Herb: Greenleaf Manzanita

Latin name: Arctostaphylos patula

Family: Ericaceae (Heath Family)

Medicinal use of Greenleaf Manzanita:

The leaves are astringent. They have been used in the treatment of VD. They are also used as a poultice on burns, cuts etc.

Description of the plant:


2 m
(6 1/2 foot)

to May

Habitat of the herb:

Open coniferous forests.

Edible parts of Greenleaf Manzanita:

Fruit - raw or cooked. The fully ripe fruit is pleasantly acid with a flavour resembling green apples. It can be dried, ground into a powder then used in making cakes etc. The fruit can also be used for making jelly and cider. The fruit is about 8 - 10mm in diameter. Seed - ground into a powder and added to soups etc. The seed is very small and would be difficult to separate from the fruit. It would be easier to dry the whole fruit, grind this into a powder and use it in soups etc.

Other uses of the herb:

A yellowish-brown dye is obtained from the leaves, it does not require a mordant.

Propagation of Greenleaf Manzanita:

Seed - best sown in a greenhouse as soon as it is ripe. Pre-soak dried seed in boiling water for 10 - 20 seconds or burn some straw on top of them and then stratify at 2 - 5C for 2 months. The seed usually germinates in 2 - 3 months at 15C. When large enough to handle, prick the seedlings out into individual pots and grow them on in a cold frame or greenhouse for at least their first winter. Plant out in late spring or early summer. Cuttings of side shoots of the current season's growth, 5 - 8cm with a heel, August to December in a frame. The cuttings are very slow and can take a year to root. This species is very difficult from cuttings. Division in early spring. Take care because the plant resents root disturbance. Pot the divisions up and keep them in a lightly shaded position in a cold frame or greenhouse until they are growing away actively. Layering in spring.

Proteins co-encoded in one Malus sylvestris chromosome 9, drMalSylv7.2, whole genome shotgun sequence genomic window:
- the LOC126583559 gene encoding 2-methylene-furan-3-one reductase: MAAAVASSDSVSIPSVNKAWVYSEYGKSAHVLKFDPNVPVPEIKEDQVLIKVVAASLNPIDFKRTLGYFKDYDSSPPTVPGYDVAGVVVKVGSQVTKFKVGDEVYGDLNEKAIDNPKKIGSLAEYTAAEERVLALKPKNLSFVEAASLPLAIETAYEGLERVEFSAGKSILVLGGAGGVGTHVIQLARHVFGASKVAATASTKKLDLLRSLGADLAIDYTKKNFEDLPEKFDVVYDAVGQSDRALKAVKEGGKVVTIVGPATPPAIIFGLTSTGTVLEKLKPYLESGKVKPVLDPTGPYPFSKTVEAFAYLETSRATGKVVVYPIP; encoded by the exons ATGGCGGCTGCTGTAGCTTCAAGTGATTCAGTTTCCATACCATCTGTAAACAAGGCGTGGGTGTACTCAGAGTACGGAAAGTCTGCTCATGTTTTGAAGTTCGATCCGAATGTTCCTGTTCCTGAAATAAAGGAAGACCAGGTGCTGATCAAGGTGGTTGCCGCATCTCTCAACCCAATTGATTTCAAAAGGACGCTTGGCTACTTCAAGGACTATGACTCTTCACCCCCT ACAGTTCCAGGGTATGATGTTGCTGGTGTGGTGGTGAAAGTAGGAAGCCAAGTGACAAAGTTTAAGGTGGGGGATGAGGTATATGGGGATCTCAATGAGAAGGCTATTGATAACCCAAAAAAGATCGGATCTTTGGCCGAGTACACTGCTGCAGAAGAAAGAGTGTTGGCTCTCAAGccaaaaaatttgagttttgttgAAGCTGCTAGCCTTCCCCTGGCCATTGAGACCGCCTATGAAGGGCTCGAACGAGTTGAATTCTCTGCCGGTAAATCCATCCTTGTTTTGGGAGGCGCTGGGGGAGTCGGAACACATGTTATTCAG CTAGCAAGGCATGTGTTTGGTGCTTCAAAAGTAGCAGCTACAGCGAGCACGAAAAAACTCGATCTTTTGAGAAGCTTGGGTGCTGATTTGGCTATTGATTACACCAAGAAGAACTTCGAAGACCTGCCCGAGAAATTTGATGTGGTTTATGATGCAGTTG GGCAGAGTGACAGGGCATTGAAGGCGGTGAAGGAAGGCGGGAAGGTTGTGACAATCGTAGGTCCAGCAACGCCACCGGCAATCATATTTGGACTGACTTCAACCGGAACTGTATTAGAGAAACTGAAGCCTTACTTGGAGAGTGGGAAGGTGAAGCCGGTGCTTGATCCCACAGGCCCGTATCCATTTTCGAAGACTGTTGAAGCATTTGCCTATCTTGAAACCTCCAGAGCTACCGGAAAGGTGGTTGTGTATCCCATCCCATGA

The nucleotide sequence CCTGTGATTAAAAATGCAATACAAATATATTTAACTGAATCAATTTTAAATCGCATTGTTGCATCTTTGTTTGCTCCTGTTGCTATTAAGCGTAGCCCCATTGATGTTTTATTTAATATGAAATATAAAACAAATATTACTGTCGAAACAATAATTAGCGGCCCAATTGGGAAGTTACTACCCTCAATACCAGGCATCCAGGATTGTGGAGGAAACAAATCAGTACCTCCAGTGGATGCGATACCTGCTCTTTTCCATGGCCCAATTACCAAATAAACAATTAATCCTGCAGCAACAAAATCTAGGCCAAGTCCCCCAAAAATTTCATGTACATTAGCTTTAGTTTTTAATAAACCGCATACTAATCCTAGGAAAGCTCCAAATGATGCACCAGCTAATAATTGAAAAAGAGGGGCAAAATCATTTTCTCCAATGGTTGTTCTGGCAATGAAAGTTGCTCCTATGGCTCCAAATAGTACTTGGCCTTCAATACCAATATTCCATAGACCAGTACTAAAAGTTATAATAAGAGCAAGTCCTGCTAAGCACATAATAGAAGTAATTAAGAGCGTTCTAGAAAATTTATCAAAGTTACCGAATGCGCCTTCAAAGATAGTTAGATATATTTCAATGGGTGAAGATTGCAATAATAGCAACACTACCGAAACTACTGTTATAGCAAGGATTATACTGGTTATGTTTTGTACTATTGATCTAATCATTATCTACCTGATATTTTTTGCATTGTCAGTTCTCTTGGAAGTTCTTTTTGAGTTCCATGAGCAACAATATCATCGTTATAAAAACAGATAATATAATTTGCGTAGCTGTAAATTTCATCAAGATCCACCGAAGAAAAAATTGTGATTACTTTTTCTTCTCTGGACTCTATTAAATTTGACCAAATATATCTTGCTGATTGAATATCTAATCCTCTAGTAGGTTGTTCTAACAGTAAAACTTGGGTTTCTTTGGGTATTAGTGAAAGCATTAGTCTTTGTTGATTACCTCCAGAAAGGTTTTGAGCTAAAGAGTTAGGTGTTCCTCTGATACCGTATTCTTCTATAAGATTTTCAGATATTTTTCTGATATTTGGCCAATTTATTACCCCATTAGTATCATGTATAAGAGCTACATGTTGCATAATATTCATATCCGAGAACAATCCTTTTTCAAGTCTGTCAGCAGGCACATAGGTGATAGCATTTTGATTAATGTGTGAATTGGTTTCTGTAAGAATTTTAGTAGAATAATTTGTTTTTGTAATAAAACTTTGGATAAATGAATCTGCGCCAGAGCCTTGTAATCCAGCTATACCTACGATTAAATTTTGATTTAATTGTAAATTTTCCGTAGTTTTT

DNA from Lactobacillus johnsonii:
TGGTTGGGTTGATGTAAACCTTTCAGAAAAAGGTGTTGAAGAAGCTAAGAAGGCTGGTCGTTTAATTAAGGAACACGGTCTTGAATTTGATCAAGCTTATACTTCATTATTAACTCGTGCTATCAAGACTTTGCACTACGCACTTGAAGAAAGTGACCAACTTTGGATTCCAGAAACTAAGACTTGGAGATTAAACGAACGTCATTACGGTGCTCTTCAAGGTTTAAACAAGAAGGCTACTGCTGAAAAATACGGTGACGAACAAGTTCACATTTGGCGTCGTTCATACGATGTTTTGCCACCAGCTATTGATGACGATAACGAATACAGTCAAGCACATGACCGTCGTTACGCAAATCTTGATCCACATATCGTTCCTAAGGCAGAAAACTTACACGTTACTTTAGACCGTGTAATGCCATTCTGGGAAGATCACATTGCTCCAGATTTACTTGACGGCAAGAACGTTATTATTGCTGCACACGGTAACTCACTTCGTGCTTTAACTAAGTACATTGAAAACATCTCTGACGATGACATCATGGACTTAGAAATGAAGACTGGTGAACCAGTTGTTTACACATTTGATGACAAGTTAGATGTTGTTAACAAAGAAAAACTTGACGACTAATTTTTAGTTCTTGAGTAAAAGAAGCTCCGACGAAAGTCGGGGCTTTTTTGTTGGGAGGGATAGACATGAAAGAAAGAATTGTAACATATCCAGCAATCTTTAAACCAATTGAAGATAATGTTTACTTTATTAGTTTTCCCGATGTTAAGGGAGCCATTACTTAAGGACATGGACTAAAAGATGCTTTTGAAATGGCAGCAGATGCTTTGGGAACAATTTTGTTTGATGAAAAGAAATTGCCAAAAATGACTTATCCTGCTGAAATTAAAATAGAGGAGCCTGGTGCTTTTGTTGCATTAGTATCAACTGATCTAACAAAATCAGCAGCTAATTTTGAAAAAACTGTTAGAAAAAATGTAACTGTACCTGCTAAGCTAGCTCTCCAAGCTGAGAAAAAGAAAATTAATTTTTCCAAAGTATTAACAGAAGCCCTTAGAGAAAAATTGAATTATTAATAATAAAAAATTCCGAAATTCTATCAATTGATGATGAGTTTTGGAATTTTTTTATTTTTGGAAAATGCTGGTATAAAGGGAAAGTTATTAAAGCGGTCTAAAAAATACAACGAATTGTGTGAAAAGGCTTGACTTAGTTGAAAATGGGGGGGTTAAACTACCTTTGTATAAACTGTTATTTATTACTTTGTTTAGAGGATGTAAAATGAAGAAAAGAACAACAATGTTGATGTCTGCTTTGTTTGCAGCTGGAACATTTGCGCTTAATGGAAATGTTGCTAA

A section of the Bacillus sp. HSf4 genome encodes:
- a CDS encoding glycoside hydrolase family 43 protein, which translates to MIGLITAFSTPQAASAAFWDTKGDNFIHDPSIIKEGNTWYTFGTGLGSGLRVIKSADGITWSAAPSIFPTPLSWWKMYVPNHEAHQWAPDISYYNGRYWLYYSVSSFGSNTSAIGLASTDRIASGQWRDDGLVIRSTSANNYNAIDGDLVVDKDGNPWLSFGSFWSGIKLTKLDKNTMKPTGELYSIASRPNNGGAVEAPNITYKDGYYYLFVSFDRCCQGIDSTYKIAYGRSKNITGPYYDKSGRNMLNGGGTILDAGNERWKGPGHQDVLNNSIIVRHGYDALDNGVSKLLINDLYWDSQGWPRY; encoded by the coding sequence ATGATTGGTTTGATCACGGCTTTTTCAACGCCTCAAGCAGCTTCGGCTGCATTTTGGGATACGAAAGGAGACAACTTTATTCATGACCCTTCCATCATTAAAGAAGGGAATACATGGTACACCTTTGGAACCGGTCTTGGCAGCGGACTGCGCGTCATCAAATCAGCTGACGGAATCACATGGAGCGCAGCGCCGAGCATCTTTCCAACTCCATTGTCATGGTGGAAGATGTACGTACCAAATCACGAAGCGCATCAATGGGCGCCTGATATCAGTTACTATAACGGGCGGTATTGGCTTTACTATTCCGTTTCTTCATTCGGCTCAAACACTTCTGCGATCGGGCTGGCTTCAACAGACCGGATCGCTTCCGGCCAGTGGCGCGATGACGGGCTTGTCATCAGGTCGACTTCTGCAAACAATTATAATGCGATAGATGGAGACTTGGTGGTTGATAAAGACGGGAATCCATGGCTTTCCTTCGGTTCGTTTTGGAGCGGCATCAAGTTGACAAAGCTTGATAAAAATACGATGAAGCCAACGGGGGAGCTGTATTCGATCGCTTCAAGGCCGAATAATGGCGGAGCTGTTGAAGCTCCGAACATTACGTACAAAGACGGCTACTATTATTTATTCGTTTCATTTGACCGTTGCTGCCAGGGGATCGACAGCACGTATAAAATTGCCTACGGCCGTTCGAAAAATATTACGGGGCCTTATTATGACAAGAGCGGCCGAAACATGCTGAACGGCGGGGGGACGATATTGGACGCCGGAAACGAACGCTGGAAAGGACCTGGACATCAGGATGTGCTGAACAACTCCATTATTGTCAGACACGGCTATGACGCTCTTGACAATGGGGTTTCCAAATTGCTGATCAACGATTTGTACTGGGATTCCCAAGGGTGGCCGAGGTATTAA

Cultivation of the herb:

Open coniferous forests.

Known hazards of Arctostaphylos patula:

None known

Plant information taken from the Plants For A Future.